He started to become addicted to huffing the crystallized dust from asbestos, a silicate material commonly founds in building materials. Mickey became distant from the outside world. Despite of this, his music was still supreme. In the height of his drug addiction, he produced his magnum opus, “Riding With Someone Else”. Because of his constantly high state, he could not write his own music, so he made an album of cover songs. The piece was a true hit, featuring covers of popular songs like “Living La Vida Loca”, “Inside Out”, “Steal My Sunshine”, “Tearin Up My Heart” and “Hit Me Baby One More Time”. This caused a big wave in other elevator artists attempting popular covers, but nobody did it like Mickey. Many would say that it was the last great elevator album ever made.

Even though he was as famous as ever, he was a very far away man. There was a time when he wouldn’t even speak to me. He would just sit in his basement all day and huff asbestos, sometimes not even touching his Casio.“, Ben exclaims in tears.

Fame got to Mickey’s head. Convinced that he was on top of the world, he started spending his money frivolously. He filed for bankruptcy in 2003 after blowing all of his earnings on the construction of an elevator inside his house.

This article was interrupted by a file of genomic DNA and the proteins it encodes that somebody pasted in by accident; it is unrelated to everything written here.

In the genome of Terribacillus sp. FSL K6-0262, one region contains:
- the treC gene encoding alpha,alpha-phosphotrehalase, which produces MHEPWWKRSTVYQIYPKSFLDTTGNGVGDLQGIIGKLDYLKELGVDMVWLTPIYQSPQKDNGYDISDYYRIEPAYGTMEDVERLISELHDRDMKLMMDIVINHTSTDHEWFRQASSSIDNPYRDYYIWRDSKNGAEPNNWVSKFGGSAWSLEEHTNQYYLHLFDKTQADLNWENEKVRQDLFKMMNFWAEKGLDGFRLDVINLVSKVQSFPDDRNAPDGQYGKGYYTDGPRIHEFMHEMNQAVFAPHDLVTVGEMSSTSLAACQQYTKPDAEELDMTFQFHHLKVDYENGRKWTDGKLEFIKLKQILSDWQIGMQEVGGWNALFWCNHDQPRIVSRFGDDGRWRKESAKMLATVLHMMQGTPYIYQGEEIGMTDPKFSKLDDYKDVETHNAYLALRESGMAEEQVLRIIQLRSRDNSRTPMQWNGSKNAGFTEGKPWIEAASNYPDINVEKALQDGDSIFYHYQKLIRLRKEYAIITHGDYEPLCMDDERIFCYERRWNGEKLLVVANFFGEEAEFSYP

At the time I thought it was a great idea. It was a symbol of everything that I had worked for. However, it was kind of lame because my house was only one story high. The elevator went to the roof, which was also a worthless function considering that you can’t have any traction at all with an adobe slab roof.

After filing for bankruptcy, Mickey knew that he needed help. In 2004, he released his darkest album, “Out of Order. Please Use Stairs.” and checked himself into rehab. While in rehab, he met fellow elevator music composers, Dan Diddley, Beau Roberts, Steven Blueberry, and Pauly Tanner. They all become good friends, and after they were rehabilitated, they decided to produce an anti-drug album collectively. During the production of this album, Mickey received news that would change his life. On July 21, 2007, Mickey was diagnosed with Mesothelioma. The news shook his universe:

I was in denial for the longest time. I thought that only bad people got Mesothelioma. That was when I realized that maybe I was a bad person.

Since the diagnosis, Mickey has not touched his keyboard. To show their support, Dan, Beau, Steven, Pauly, and even Ben joined forces to cut a tirbute album for Mickey. The album was a huge success, and even spawned a tribute concert.

About 120,000 people showed up to the concert. They were all dressed like elevator operators and bellboys and businessmen, and shoppers. It was truly a cathartic experience to see all of these people supporting my best friend.“, Ben reminisces.

Mickey’s fight with Mesothelioma will continue until the day he dies. Through all of this, Mickey remains optimistically bleak. He knows that he will never be normal again, and he is slowly learning to accept it.

I may die today, I may die tomorrow, I may die next year, I may already be dead. The important thing is that my music will live forever. In every empty hallway, in any vacant department store, and in any empty elevator, I will be there. As a ghost. Whispering shit to you. If there’s one thing I hope, is that there is elevators in heaven.

So do we, Mickey, so do we.